A main objective of the Nevada Child Support Program is to make sure that child support payments are made regularly and in the correct amount. While noncustodial parents who are involved in their children's lives are usually willing to pay child support, lapses of payment do occur. When they do, a family's budget can be quickly and seriously threatened. Some noncustodial parents do not pay regularly, and some spend a lot of effort and energy evading their responsibility for their children. The frustration the custodial parent feels when payments are not regular can easily disrupt the family's life.
For this reason, Congress decided that immediate income withholding should be included in all child support orders. (States must also apply withholding to sources of income other than wages, such as commissions and bonuses; and to worker’s compensation, disability, pension, or retirement benefits.) For child support orders issued or modified through state CSE Programs, immediate income withholding began on November 1, 1990. Immediate income withholding began January 1, 1994 for all initial orders that are not established through the CSE Program. The law allows for an exception to immediate income withholding if the tribunal finds good cause, or if both parents agree to an alternative arrangement. In these cases, if an arrearage equal to one month's payment occurs, that will automatically trigger withholding.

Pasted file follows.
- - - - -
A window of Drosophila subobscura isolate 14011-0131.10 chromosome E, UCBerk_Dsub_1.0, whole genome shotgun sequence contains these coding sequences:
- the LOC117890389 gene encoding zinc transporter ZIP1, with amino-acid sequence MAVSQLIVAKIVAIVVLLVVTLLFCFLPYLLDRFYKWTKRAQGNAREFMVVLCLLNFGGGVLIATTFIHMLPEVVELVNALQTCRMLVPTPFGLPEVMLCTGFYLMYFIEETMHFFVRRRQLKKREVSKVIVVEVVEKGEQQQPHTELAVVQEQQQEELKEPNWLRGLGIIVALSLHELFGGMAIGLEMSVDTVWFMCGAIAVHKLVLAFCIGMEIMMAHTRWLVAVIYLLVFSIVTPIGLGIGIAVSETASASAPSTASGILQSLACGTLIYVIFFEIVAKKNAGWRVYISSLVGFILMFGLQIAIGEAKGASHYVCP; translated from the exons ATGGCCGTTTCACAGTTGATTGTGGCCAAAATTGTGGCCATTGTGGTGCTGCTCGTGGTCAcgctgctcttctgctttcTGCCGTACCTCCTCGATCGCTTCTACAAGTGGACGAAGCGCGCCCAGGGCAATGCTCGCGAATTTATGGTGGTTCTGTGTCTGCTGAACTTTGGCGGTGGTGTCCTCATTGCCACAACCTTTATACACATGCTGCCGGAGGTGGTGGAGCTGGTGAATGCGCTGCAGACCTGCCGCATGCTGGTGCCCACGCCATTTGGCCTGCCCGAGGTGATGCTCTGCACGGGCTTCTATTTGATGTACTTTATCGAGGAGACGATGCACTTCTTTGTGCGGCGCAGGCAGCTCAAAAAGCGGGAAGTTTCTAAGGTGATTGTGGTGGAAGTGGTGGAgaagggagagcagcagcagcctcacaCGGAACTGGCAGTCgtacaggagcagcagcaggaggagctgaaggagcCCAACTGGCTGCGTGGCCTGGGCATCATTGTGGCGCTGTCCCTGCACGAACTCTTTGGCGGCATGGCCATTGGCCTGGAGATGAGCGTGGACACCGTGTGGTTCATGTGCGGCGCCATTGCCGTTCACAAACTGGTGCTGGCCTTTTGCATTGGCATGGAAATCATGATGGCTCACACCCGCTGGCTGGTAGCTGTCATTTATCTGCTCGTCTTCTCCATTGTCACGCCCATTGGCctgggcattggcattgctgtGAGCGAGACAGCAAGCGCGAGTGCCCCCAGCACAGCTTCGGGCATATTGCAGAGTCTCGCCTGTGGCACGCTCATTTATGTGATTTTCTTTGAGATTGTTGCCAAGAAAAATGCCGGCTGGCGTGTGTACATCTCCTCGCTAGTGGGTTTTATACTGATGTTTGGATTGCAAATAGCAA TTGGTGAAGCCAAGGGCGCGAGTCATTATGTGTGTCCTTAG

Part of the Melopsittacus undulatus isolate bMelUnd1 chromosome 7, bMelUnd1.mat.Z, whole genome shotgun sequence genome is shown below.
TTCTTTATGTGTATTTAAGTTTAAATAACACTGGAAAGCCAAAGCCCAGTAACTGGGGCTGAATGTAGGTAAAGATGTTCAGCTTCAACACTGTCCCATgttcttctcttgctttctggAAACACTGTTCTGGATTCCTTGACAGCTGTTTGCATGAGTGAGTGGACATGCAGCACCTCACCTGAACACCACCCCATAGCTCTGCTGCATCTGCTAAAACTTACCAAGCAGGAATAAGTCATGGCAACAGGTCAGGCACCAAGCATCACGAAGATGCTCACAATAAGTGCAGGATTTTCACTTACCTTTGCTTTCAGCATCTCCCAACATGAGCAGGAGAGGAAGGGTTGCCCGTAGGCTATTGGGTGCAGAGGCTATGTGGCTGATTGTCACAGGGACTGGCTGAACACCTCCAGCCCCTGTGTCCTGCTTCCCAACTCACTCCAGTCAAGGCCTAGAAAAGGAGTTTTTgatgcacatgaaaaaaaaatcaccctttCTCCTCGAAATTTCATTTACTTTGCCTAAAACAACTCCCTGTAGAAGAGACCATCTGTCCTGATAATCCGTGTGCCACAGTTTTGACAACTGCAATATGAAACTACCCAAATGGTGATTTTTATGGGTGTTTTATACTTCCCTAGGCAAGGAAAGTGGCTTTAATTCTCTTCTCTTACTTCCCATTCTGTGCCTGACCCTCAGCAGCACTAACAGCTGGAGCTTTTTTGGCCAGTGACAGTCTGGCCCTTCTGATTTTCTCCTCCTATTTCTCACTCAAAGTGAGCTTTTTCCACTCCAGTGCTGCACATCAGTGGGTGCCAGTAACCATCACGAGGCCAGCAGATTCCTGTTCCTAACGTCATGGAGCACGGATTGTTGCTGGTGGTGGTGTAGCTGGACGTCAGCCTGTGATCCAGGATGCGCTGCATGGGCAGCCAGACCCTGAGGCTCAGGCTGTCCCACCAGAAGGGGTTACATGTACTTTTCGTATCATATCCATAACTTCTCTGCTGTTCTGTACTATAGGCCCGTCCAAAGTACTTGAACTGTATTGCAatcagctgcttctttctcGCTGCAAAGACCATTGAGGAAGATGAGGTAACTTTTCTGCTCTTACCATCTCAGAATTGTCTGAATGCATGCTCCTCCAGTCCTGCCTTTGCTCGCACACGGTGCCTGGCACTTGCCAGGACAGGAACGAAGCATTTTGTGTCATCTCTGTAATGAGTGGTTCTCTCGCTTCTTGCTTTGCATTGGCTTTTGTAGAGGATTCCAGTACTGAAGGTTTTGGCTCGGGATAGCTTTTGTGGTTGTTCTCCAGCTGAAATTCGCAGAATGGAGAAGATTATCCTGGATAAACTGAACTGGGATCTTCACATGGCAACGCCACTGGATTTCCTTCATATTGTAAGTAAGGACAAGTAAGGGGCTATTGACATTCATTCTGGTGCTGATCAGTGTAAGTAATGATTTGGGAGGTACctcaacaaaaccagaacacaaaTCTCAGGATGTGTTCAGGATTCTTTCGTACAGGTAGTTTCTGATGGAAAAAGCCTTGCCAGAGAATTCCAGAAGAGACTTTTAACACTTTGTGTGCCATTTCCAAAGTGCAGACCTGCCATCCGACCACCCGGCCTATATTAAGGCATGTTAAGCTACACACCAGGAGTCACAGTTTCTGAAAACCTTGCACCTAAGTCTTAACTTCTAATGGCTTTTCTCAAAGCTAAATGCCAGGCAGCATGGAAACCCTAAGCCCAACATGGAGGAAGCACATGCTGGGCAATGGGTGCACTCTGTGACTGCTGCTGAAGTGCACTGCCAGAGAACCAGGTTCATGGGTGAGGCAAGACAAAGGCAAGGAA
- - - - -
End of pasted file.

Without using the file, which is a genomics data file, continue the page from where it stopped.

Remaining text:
If the noncustodial parent has a regular job, income withholding for Nevada Child Support can be treated like other forms of payroll deduction, such as income tax, social security, union dues, or any other required payment.